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This article examines the multitude of legal issues – both criminal and civil – that Shariah-compliant finance (SCF) presents to U.S. financial institutions and their professional advisers. In short, SCF is the practice of investing in conformity with Islamic law (Shariah). Such investment appears at first glance innocuous. With only a modicum of probing, however, SCF turns out to be a black box, where the financial industry and their legal professionals have hidden a doctrine at war with the West and have ignored the dangers and risks posed by Shariah authorities who determine the rules and principles of this industry.

While SCF is marketed as primarily the avoidance of transactions involving interest and also includes a prohibition on investing in vice industries, this appearance ignores the reality of Shariah as determined by the contemporary and authoritative historical Shariah scholars. With a modicum of due diligence, one learns that the SCF black box fails to disclose the fact that leading Shariah authorities have issued authoritative Shariah legal rulings calling for violent Jihad against the non-Muslim world. As such, SCF presents U.S. investors and legal advisers with considerable risk under securities, anti-terrorism, antitrust, and racketeering laws.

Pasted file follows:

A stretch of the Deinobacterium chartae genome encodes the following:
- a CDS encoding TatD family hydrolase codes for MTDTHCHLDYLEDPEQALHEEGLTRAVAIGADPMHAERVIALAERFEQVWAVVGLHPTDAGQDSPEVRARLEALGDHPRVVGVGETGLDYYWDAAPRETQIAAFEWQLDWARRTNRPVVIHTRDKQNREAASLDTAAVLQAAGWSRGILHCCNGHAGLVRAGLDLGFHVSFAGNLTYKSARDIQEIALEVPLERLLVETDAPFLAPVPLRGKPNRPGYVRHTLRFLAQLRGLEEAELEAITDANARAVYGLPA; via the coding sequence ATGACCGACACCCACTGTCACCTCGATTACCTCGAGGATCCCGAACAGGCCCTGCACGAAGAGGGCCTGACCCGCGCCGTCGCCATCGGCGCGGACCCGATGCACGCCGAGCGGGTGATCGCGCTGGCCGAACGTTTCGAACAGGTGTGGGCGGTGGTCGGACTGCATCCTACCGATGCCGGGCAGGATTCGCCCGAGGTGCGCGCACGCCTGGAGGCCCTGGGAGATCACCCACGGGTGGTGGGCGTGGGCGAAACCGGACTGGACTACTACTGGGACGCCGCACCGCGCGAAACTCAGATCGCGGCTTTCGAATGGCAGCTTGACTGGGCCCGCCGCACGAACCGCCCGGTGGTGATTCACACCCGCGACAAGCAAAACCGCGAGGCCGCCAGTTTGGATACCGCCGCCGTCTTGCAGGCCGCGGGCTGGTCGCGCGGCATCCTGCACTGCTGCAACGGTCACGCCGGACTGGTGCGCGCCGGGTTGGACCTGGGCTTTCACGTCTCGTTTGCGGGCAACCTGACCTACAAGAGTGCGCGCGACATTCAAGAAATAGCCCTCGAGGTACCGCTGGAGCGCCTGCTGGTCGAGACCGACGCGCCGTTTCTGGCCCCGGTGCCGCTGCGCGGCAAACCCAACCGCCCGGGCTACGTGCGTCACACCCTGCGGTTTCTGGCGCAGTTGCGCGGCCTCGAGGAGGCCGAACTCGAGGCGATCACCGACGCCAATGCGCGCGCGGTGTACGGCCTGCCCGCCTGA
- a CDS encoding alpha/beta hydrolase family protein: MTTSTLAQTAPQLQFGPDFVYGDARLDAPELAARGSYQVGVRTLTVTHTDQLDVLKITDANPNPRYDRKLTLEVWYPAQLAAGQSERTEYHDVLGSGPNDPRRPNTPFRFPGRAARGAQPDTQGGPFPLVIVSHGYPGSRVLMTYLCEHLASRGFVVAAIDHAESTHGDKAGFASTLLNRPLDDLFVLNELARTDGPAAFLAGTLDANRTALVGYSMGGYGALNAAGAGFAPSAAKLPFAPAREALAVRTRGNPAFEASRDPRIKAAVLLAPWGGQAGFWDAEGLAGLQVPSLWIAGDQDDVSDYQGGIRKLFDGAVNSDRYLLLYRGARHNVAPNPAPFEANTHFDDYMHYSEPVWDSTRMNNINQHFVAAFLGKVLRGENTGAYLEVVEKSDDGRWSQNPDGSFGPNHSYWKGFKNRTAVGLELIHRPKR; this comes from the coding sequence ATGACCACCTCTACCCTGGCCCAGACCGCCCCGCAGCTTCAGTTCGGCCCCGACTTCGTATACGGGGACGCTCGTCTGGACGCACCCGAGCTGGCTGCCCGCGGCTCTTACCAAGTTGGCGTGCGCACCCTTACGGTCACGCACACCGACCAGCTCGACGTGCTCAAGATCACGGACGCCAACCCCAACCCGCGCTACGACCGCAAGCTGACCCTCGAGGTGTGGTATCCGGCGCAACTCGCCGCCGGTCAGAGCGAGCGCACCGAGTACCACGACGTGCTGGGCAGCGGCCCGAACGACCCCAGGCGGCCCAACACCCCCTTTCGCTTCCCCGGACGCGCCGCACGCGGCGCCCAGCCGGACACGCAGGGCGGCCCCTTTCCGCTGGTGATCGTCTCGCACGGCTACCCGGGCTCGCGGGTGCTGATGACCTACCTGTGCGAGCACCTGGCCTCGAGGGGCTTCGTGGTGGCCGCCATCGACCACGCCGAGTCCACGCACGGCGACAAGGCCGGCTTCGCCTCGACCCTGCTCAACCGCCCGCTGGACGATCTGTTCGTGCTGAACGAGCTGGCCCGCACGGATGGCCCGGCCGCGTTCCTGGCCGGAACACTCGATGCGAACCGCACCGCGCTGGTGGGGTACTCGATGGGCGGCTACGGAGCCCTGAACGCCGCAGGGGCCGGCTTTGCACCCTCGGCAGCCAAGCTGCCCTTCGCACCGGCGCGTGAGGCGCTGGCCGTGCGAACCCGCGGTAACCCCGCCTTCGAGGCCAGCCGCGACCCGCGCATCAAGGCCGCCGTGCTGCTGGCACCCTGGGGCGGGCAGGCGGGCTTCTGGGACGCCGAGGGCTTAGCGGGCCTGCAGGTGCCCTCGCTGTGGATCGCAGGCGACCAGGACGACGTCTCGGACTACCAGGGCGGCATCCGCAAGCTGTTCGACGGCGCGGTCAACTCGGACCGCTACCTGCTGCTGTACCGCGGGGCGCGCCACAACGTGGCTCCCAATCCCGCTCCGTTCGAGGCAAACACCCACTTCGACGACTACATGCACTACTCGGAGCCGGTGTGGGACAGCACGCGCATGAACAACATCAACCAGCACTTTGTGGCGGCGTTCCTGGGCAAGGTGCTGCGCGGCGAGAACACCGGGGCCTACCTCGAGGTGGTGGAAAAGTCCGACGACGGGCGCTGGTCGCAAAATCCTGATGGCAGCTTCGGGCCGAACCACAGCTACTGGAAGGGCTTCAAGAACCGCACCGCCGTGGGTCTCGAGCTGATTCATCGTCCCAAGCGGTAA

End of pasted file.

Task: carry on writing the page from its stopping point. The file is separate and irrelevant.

To this point, the civil liability and criminal exposure surrounding SCF have been ignored by legal academia. Although some scholars have broached the topic of SCF, these scholars have merely trumpeted the practice’s virtues without questioning its legality. In an area that begs for vigorous analysis, only those with a vested interest in the success of SCF has been presented in the legal literature. This article, by identifying both professional responsibility and substantive legal issues inherent in SCF, seeks to fill in the current gap and instigate a much needed critical examination among practitioners, scholars, and policymakers.

This article is truly the first of its kind. Given academia’s failure to challenge Shariah – compliant finance or even engage in serious debate about its feasibility in the U.S. legal system, the article is certain to provoke strong responses from both proponents and detractors of the SCF industry.


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